This special care dentistry case takes place in Nevada and involves a male patient who had a long history of extremely poor dental hygiene. As a result of this long history of poor hygiene, the patient required extensive dental care, including the removal of several teeth. After undergoing his first extraction, the dentist noted that the tooth and socket appeared relatively healthy and free of infection. A few days after the procedure, the patient returned to the dentist complaining of severe pain in the socket of the extracted tooth. The dentist noted no abnormalities during this visit, and sent the patient home with instructions to follow up should the pain become worse. Several days later, the patient again returned to the dentist complaining of even worse pain; it was at this point that the dentist began to administer antibiotics. The next day, the patient began to vomit uncontrollably, and was unable to consume any solid food or liquids. Several hours after the vomiting began, the patient also began to experience muscle spasms that prevented him from opening his mouth. The patient returned to his dentist emergently, who immediately told him to go to the emergency room. The patient was given a range of antibiotics over the next few weeks, however they proved ineffective and he was eventually admitted to the hospital. There, it was discovered that the patient’s infection had penetrated the bone in his jaw, and surgery was performed to remove the infected tissue and bone. It is alleged that the Plaintiff should have received antibiotics immediately after the extraction due to his poor oral health, and that the infection that resulted could have been prevented with proper care by the extracting dentist.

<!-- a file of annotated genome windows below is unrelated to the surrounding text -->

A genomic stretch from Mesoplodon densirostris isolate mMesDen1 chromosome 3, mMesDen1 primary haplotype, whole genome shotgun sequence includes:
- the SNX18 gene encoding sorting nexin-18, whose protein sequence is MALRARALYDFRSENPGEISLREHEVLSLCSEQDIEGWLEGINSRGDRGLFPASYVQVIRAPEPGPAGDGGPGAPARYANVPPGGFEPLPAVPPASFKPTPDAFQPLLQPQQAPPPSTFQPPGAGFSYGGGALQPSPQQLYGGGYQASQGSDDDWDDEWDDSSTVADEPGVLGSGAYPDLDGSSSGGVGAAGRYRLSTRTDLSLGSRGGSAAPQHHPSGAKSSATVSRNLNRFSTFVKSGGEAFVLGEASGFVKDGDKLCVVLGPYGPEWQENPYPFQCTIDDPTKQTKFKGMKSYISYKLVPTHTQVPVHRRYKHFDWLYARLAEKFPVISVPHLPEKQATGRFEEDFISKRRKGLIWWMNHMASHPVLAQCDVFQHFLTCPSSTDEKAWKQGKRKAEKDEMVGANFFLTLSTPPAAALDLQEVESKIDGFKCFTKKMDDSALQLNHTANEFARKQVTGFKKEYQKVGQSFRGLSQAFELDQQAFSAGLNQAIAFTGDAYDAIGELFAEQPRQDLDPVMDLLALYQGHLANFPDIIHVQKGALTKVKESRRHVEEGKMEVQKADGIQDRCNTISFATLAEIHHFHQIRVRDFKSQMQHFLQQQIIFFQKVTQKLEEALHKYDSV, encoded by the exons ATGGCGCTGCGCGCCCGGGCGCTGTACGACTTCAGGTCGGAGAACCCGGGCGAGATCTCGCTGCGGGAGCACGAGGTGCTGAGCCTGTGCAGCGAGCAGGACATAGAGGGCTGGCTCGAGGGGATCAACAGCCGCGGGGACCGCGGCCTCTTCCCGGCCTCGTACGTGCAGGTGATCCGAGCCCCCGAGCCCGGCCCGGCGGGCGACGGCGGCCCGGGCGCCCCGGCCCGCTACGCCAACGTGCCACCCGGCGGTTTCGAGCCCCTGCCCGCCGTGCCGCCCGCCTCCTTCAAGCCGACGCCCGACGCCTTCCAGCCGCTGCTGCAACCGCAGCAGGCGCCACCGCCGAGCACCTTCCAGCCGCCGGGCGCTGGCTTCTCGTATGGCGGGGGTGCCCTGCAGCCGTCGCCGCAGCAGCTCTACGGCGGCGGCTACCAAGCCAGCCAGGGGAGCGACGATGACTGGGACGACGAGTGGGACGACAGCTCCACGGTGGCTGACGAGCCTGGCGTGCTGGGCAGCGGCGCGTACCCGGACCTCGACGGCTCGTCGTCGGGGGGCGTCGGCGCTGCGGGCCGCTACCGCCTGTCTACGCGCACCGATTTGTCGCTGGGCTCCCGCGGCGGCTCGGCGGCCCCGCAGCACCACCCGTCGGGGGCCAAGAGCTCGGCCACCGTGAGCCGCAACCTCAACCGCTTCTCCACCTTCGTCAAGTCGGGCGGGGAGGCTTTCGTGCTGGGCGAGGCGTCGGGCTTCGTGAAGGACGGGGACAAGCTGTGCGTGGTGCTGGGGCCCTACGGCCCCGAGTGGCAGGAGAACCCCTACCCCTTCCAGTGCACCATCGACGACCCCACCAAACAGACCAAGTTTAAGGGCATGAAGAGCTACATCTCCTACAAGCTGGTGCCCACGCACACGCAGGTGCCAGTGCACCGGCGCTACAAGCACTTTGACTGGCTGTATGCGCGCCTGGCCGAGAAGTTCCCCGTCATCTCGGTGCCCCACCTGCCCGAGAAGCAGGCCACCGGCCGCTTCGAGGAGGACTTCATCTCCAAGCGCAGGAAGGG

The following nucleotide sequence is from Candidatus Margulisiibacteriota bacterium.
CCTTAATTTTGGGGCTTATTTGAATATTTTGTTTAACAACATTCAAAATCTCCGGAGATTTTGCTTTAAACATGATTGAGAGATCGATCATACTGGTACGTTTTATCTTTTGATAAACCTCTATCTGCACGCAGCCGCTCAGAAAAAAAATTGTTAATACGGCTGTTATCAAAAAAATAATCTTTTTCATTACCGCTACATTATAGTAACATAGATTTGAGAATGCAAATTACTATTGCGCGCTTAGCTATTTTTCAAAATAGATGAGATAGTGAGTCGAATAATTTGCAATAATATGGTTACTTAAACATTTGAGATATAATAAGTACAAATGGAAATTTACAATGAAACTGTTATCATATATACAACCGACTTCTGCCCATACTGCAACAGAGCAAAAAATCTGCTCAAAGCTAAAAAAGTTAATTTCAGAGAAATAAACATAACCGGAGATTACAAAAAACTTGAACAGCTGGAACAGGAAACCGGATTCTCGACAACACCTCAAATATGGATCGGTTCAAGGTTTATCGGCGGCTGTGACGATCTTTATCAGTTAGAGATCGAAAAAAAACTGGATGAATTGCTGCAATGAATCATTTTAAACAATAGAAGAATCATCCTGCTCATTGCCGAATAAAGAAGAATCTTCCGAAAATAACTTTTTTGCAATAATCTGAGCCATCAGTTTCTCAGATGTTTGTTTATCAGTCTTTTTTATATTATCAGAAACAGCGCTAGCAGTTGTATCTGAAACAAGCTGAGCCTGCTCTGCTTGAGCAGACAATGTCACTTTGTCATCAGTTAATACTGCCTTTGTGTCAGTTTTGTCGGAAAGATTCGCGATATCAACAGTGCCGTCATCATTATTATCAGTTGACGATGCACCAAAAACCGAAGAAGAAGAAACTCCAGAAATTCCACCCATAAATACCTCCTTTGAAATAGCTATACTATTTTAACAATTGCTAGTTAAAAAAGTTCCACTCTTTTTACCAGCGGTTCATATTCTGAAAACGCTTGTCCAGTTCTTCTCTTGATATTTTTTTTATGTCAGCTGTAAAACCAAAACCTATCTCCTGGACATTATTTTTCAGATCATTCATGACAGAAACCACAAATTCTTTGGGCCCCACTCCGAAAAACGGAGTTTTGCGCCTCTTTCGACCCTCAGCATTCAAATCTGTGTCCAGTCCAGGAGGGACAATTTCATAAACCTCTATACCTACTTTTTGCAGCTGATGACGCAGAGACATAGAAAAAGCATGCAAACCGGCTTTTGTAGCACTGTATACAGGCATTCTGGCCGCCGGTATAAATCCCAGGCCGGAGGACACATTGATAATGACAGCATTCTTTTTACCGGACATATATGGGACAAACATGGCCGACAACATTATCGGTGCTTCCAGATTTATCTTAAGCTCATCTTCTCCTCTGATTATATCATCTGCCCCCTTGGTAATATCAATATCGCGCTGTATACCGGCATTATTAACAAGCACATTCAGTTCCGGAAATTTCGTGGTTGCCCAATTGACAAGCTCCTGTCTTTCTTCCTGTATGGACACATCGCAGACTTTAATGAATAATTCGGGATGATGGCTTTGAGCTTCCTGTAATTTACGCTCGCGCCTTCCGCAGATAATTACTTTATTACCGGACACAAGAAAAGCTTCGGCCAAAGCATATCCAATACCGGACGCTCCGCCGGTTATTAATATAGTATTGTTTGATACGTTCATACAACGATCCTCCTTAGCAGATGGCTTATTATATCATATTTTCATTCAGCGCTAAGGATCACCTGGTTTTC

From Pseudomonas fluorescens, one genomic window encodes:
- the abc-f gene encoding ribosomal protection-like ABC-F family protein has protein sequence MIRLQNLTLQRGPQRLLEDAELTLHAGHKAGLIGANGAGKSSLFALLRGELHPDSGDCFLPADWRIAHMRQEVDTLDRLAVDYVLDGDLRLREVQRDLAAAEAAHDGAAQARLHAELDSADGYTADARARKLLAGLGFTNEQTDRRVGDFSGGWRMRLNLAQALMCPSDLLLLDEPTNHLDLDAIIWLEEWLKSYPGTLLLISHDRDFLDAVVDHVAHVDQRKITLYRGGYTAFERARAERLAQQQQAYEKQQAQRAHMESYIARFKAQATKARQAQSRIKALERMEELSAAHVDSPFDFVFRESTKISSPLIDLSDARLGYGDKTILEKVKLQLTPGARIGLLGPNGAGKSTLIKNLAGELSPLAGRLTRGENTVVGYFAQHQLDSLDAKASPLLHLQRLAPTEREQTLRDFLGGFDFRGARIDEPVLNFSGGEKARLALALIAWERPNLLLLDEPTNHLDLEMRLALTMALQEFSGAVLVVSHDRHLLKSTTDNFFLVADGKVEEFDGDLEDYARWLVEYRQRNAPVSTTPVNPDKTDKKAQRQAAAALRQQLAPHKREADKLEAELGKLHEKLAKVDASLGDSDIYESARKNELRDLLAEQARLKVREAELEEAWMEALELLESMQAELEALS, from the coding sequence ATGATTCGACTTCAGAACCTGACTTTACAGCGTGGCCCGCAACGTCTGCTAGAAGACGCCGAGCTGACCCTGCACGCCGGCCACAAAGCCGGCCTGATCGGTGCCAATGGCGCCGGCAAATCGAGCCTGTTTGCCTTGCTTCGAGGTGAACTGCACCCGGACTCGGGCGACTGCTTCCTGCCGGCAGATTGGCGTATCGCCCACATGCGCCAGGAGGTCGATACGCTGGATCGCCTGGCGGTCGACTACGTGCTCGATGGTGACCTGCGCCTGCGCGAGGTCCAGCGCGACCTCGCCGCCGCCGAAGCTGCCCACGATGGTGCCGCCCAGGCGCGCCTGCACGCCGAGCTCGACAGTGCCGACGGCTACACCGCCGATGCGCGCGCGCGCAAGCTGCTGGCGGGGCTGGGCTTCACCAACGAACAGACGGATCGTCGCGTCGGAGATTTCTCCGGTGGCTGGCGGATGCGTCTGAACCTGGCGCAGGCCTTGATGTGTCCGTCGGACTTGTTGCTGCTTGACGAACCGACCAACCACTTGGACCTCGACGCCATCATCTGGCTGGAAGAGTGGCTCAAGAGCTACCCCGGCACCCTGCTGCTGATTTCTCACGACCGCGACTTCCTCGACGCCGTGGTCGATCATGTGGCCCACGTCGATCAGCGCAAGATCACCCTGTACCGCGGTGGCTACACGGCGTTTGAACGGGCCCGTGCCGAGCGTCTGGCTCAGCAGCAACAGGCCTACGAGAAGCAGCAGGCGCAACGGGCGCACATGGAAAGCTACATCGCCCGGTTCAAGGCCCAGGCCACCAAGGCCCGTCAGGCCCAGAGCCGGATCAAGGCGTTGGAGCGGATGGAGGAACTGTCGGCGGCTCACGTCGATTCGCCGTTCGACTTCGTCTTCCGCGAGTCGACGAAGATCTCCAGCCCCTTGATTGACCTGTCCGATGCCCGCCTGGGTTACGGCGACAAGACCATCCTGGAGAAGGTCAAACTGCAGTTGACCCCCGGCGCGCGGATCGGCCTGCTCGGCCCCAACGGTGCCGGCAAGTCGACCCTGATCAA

Question(s) For Expert Witness
- 1. Based off of the case summary do you believe that the dentist may have acted below the standard level of care when he did not prescribe antibiotics immediately after the tooth removal even though he had an extensive history of poor dental hygiene?
Expert Witness Response E-000943
The indications for antibiotic administration for third molar removal are impaction, pericoronitis, swelling, trismus, lymphadenopathy, and fever. If the patient had any of these, antibiotic administration was indicated. If the patient states any of these were present, then there may be a question of fact over the dentist’s testimony. Poor oral hygiene and smoking do not in themselves justify antibiotic administration. Referral to a physician for a dental infection is inappropriate. The primary specialist competent to treat dental infections is the oral and maxillofacial surgeon (OMS). Likely, if the dentist had referred this patient to an OMS, the infection would have been treated much more rapidly, effectively, and with less invasive surgery. Sometimes a general dentist will not refer a postoperative infection to an OMS out of embarrassment at not having referred the case to an OMS in the first place. Inappropriate referral is the likely breach of the standard of care here, with possibly failure to prescribe an antibiotic in the conditions described above.